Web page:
Jane Kramer, Free Planet Radio will close out music at The Altamont Theatre in Asheville

Jason Sandford

Jason Sandford is a reporter, writer, blogger and photographer interested in all things Asheville.

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It’s the last music show at The Altamont Theatre. Here’s the full press release:

Songstress Jane Kramer with the members of Free Planet Radio – River Guerguerian, Eliot Wadopian and Chris Rosser – as well as Billy Cardine, at The Altamont Theatre. /photo courtesy of Vicki Burick

A group of Asheville’s most talented musicians will come together for the final show at The Altamont Theatre, the beloved downtown listening room, when songstress Jane Kramer, dobro master Billy Cardine and world musicians Free Planet Radio (Eliot Wadopian, River Guerguergian and Chris Rosser) come together for the 8 p.m. show on Dec. 22.

It’s the last music show for The Altamont Theatre, which opened in 2010 as a flexible space that’s featured everything from theater productions and comedy acts to wedding receptions. In 2015, the Church Street location morphed into a full-time music venue. The Altamont has played host to a long list of notable local, regional and national musical acts. Over time, the Altamont Theatre’s superior acoustics helped it earn a reputation as the best listening room in Asheville.

“The stars aligned to have two of our most favorite artists in the world close out the Altamont Theatre,” co-owner Sam Katz said. “It’s bittersweet, but we can’t think of a more fitting show to go out on.”

The musicians sending The Altamont out on a high note represent some of the best in Asheville. There’s no better place to hear the Appalachian-inspired folk originals by Kramer.

“Ever since returning home to Asheville three years ago, I have had some of the most memorable and poignant shows of my career on the Altamont stage,” she said.

“What these fellas have done to create an environment where the music is truly the focus, from the crystalline sound in the room to the beauty and intimacy of the space. It’s resulted in a truly magical and remarkable venue. I’ll miss it, as will will my musical colleagues and all the music lovers in our community.”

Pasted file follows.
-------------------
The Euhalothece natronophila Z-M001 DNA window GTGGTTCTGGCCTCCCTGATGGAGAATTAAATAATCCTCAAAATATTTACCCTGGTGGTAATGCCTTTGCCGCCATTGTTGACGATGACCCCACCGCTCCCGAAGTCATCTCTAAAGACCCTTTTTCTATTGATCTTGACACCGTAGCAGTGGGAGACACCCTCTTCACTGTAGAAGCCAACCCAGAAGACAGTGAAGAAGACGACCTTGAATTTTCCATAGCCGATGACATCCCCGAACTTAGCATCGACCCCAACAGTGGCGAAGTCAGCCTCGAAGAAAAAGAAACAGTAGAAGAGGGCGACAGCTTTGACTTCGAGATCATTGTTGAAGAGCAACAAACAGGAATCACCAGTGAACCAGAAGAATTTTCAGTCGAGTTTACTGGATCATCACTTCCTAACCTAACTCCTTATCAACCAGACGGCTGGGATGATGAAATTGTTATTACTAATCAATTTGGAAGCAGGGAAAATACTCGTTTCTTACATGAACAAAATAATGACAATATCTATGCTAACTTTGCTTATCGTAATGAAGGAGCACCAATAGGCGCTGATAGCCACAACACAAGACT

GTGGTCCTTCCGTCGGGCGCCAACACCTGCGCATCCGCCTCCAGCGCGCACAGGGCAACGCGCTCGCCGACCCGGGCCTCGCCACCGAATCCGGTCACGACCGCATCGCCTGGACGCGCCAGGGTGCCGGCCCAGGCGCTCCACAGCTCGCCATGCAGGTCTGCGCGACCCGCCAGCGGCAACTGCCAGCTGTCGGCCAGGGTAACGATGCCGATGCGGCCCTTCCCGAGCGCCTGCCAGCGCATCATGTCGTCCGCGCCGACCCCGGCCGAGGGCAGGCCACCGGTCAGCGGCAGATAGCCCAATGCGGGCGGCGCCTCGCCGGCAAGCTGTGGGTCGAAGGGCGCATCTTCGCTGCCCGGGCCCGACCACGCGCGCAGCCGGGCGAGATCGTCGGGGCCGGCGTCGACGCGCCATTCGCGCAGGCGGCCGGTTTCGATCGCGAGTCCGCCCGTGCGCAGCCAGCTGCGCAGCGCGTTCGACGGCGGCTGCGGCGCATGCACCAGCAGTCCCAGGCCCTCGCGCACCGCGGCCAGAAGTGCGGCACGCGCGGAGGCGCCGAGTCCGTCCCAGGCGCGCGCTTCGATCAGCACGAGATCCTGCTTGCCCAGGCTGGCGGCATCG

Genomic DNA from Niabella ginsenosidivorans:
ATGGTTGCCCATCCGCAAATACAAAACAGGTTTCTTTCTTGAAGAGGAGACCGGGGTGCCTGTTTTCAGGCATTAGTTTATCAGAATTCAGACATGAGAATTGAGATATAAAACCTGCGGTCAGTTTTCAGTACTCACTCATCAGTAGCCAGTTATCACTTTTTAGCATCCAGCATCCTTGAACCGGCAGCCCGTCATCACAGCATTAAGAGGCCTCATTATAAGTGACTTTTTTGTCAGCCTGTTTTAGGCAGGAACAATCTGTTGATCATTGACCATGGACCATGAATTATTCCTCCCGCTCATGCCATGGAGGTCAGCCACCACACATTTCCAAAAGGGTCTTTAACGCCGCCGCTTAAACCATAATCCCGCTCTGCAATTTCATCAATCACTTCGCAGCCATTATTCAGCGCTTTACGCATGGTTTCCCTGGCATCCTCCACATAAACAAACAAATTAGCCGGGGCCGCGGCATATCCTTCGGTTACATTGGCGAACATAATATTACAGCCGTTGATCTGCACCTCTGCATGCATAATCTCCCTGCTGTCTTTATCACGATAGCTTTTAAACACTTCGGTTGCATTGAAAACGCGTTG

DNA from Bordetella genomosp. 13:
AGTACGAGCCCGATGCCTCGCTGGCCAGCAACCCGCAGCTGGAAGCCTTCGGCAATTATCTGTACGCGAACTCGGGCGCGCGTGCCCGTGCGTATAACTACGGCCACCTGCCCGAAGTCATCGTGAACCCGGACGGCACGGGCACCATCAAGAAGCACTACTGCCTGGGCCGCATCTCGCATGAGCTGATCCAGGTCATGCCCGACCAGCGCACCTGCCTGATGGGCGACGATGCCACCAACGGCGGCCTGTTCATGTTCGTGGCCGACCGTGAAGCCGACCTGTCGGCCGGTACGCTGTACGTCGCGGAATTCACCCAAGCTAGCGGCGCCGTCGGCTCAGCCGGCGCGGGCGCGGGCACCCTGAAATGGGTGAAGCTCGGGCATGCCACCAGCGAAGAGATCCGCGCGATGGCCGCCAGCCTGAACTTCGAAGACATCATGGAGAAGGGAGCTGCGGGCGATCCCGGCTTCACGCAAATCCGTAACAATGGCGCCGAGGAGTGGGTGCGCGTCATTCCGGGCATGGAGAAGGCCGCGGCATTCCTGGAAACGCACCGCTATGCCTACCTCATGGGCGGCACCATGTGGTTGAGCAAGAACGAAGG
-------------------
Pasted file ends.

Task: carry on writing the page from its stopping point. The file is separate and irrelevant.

Wadopian, a two-time Grammy-winner, echoed Kramer’s sentiments.

“I’m going to miss playing there. I’ve always loved the folks working at The Altamont and the great audiences that attended,” he said. “It will be missed.”

Kramer, Free Planet Radio and Cardine have headlined many shows together, with the band backing Kramer. But the upcoming show will be different.

“We will each be playing sets of our own music this time and I’ll be joining in on some of Free Planet’s compositions, which will be a first for us,” Kramer says. “I’m honored and excited to bring something new and different to their sound, just as they continually do to mine.”

Kramer will also be showcasing some new original songs for the first time. They’ll be part of a new album she plans to begin recording early next year.

About songstress Jane Kramer

After releasing her second solo album, “Carnival of Hopes,” in February 2016, Kramer has been playing listening rooms and festivals around the country to support it. Recognized as “an artist on the rise” by the acclaimed Gauthier, she’s performed with such well-known artists as Amy Ray of the Indigo Girls, Appalachian troubadour Malcolm Holcombe and star Joan Osborne.

About Free Planet Radio

Since 2001, Free Planet Radio has been bringing its exciting and innovative world-jazz-classical music blend to both concert stages and classrooms. Based in Asheville, this musical partnership began with a clear mission statement as “the shared vision of three multi-instrumentalists exploring the infinite and seamless relationships between musical cultures through the universal language of sound.” Free Planet Radio consists of two-time Grammy winner Eliot Wadopian leaping effortlessly between rhythm and melody on electric and string basses; River Guerguerian on an extensive array of global percussion instruments including Middle Eastern frame drums and doumbek, the Indian kanjira, African djembe, and Western drum set; and Chris Rosser exploring melody on the 17-stringed Indian dotar, Turkish cumbus oud, guitar, piano and melodica.

Jason Sandford

Jason Sandford is a reporter, writer, blogger and photographer interested in all things Asheville.

  • 1

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